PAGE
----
Uki gumo
  1. Face shyomen then turn left 90° and sit in tatehiza.

  2. As the opponent reaches over to grab your tsuka, hold your tsuka in your left hand and pull away by standing up with the left leg back and behind your body. Be clear that the opponent is coming from 45° to your right and not from shyomen.

  3. Keep both legs flexed. The left hand should pull the sword far left, down and away from the opponent. Your right knee/leg and upper body should lean toward the opponent to create a feeling of seme. Your right hand should be firmly pressing the top of your right thigh. The position of the tsuka should be slightly down.

  4. Cross your left foot over your right by bringing your hips and leg left forward. Your left heel should end up over and on the right side of your right foot.

  5. At the same time, circle your sword up and in front of your chest, then bring the tsuka down strongly to obi level on your far right side.

  6. Push the middle person away strongly as you draw your sword. During nukitsuke, the body makes a large circle left and sinks down as you cut strongly with the sword in naname, to the opponent’s neck/shoulder. Keep this circular turn continuous without stopping at any point. The sword should be almost level with the ground.

  7. At the same time as you cut, turn your left foot over and sink down, pushing your right shin against the left Achilles tendon area to give firm support. Be sure to push your right hip toward the opponent: remember that the koshi does the cutting, not the hand! Keep low and twist your left hip.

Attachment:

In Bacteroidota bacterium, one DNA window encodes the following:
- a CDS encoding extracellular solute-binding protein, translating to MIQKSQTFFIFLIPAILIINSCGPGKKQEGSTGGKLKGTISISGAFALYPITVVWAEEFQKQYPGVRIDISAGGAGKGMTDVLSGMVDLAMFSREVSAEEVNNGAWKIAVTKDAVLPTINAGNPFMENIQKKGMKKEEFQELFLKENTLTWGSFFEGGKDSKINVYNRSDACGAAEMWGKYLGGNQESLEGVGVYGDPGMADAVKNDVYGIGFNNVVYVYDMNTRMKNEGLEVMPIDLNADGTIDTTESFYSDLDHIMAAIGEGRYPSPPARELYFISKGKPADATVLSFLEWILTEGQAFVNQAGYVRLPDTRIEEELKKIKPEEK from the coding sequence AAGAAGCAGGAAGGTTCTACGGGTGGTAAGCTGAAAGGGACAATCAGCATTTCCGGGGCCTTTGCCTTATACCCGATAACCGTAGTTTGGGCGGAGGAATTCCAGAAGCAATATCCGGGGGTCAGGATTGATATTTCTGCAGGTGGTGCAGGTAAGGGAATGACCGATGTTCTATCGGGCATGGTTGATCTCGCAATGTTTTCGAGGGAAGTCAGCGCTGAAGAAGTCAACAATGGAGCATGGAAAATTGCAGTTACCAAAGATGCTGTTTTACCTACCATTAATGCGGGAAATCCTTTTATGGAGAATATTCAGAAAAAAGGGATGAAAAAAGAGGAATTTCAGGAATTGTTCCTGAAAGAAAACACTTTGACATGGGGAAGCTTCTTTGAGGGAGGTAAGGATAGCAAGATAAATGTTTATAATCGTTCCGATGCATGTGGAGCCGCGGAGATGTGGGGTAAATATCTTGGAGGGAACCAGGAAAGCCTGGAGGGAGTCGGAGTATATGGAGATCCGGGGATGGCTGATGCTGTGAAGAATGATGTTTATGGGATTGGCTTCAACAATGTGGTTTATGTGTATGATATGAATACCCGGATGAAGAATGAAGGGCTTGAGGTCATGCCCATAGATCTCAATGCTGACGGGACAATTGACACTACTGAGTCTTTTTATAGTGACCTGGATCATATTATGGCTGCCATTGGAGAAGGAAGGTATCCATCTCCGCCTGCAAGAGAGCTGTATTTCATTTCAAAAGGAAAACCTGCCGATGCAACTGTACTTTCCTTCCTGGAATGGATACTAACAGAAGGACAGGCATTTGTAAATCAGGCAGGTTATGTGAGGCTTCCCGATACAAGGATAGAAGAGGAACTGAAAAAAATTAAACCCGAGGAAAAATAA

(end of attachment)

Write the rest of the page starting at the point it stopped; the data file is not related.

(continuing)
8. The cut must be naname with the right buttock toward the opponent, the left foot pointing toward the opponent, and the sword almost flat.

  9. Straighten the left foot, put your left hand on the center of the mune and push down strongly with both hands as you sink to your right knee. Move the right foot back and to the left. The kissaki should remain slightly up.

  10. Bring your right hand and the tsuka sharply up to a level position and push the sword, with the hara, left into the top shoulder/neck of the opponent, thereby unbalancing them.

  11. Pull the opponent down with the kensen as you slide your hara and body back and, at the same time, bring your tsuka slightly up. The sword should slide slightly through the fingers. This movement should bring the opponent down. During these movements, it is okay to slide the body slightly back. The right arm from shoulder to elbow ends up almost level with the ground, with the right elbow lightly stretched like a bow and relaxed. The kissaki is in front of the middle of your body.

  12. Pull the opponent down with the kensen as you slide your hara and body back and, at the same time, bring your tsuka slightly up. The sword should slide slightly through the fingers. This movement should bring the opponent down. During these movements, it is okay to slide the body slightly back. The right arm from shoulder to elbow ends up almost level with the ground, with the right elbow lightly stretched like a bow and relaxed. The kissaki is in front of the middle of your body.

  13. Move the left foot over slightly to the right and back.

  14. Bring the sword directly overhead and slide the left hand close to the right hand on the tsuka. The foot and sword movement should go together.
  15. Shift your left foot/leg slightly right.
  16. Kirioroshi, being sure to cut the opponent in the middle of their body, at the lower end of the spine, ending with the kensen slightly down. The outside of the right forearm should be pressing against the outside of the left thigh. Bring the hara down on the cut but do not bend over.
  17. Yoko chiburui widely and noto.
  18. Shift your left knee back naturally and stand up facing opponent.

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